Thursday, July 26, 2012

Overnight: Movie Review

 

A typical romantic comedy trajectory providing a few laughs and satisfying characters.

“Overnight” starts as a typical romantic comedy but then ventures into a comedic romance, where comedy comes first. The romantic elements all seem to be part of the joke. Jenny (Rachel Blanchard) and Tom (James D’Arcy) meet in LAX fresh from disastrous break-ups (although it was over a year ago for Tom) and are both way too flighty and maladjusted to know how to seek self-comfort. 2012

Directed by: Valerie Breiman

Screenplay by: Valerie Breiman

Starring: Rachel Blanchard and James D'Arcy

Then we meet a handful of mostly equally maladjusted passengers all on the red eye from Los Angeles to New York. These supporting characters are played by a range of hard-working talented actors to hard-working established, well-respected actors, to struggling up-and-comers. Two overly-bitter flight attendants were supposed to provide the comedy at the beginning, but it wasn’t clear why we needed to endure such despicable people and worse writing.

Shortly thereafter, we were introduced to simple, but effective, “random” airport screening selections, and a famous rapper trying to figure out how normal people fly. This unconventional trio surprisingly added the best moments of comedy and the best characterizations.

Our lead couple of two attractive thirty-somethings go from strangers to puppy love surrenderers to an argumentative married couple to hurtful divorcees all in the length of the plane ride. While it was vaguely amusing, there are 30-second commercials which do it better.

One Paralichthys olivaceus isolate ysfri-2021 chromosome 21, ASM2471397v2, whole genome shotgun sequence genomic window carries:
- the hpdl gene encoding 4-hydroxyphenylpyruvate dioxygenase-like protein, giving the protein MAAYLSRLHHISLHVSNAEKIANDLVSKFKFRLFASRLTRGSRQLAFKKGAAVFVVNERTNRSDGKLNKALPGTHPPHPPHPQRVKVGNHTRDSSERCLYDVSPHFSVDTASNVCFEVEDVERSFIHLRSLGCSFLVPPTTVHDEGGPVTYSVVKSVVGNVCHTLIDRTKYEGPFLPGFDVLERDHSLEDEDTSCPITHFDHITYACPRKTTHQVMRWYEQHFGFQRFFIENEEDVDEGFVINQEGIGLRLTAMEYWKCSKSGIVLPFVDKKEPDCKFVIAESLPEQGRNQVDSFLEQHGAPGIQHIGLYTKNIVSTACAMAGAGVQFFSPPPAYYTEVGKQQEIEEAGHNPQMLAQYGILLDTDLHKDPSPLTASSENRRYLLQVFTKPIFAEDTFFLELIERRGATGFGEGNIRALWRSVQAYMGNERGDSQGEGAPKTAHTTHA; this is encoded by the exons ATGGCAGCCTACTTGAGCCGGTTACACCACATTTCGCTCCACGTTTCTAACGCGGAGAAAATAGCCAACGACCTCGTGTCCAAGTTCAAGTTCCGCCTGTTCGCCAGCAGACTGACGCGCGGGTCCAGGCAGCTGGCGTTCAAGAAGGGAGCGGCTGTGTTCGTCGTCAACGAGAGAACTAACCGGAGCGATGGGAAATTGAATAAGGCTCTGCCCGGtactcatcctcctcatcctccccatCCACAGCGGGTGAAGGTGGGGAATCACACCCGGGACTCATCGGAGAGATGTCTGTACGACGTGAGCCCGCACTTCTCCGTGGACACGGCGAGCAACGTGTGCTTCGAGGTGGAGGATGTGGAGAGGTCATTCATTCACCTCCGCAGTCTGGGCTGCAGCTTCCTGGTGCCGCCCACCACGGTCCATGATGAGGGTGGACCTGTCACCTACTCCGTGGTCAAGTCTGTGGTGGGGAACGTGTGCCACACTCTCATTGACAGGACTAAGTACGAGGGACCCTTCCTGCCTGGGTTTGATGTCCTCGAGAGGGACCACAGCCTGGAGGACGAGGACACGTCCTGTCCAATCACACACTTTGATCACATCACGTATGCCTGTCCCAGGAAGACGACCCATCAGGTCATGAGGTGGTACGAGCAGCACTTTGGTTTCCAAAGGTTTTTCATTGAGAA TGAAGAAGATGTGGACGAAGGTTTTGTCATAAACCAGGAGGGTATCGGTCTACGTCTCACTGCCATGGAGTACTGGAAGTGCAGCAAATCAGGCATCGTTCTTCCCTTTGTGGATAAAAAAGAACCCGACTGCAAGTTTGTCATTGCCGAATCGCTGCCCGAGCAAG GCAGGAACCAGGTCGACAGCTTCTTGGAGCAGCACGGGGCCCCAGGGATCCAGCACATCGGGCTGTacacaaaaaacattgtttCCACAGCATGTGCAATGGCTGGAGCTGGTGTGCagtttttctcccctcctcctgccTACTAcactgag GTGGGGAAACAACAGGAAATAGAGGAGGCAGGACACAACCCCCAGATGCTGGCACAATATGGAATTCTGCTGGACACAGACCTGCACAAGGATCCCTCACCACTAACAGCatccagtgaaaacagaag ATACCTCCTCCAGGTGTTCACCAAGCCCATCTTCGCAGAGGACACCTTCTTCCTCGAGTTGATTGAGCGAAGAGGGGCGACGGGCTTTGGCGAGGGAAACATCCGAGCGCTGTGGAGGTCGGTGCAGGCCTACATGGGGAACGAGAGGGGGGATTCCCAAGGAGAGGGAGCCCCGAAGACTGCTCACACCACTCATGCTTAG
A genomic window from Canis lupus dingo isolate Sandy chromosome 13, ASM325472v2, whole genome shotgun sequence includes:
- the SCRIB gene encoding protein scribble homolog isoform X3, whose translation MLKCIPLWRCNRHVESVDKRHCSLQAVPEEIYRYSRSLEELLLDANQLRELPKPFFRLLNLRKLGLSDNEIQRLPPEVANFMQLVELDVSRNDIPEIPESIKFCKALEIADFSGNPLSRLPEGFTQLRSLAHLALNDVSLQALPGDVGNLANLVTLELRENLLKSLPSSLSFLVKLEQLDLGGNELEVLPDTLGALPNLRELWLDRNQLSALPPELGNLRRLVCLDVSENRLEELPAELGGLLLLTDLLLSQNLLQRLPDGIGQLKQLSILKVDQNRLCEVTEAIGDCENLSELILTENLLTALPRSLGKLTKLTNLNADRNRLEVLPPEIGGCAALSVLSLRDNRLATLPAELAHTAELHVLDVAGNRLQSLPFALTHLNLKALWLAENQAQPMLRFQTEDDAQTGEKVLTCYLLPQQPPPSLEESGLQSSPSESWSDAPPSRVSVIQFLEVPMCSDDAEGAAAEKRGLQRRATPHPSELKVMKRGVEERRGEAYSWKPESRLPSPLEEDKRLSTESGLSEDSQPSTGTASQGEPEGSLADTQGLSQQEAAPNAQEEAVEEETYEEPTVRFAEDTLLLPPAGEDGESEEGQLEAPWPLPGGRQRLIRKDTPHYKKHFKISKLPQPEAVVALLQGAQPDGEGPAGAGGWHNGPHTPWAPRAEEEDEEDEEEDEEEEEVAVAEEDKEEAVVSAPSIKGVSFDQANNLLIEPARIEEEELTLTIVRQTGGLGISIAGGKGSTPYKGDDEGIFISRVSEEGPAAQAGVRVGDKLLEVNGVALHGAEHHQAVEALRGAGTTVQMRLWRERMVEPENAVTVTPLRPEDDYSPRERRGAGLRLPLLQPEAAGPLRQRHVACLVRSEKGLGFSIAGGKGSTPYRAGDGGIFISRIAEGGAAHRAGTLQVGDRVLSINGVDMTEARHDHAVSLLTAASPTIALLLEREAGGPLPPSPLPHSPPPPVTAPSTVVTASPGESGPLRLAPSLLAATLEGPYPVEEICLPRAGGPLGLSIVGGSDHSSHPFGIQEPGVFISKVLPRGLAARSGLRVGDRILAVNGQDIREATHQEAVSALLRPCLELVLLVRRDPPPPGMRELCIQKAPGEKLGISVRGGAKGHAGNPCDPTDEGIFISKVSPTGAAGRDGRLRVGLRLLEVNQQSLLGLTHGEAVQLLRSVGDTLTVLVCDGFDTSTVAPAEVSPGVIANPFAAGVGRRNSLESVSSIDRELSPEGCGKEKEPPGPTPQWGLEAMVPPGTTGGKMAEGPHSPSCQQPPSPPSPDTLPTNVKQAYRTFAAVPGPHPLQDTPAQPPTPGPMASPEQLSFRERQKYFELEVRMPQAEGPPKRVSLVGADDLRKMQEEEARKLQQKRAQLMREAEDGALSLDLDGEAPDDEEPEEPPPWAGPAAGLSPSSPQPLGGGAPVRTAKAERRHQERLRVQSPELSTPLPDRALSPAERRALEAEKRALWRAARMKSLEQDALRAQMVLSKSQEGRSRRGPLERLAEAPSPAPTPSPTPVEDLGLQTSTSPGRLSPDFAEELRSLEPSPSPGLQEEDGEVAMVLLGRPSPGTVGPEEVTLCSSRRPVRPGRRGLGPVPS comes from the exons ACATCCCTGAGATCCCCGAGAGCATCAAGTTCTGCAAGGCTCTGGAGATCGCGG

Last but not least the pilot and co-pilot get into philosophical discussions on marriage, sex and God versus atheism. Don’t sell it short since the pilot is played by Anthony LaPaglia after all. 2012 has also seen an odd trend where the male protagonist in romantic indies has a need, desire and ability to explain love and the universe in physics terms. Here, Tom was a physics teacher and it wasn’t nearly as bad as previous films but not the best either (see The Diary of Preston Plummer for that).

“Overnight” is light, sweet and funny enough to work as a romantic comedy. And if you want it to work on another level, it even takes the characters on a surprising and fairly satisfactory journey of self-discovery. (You’ll just need to turn it off three minutes early if you want their trajectory to be physically sound).


Recommended:

The Diary of Preston Plummer (2012) - Preston falls in love, Kate falls apart and the Universe expands.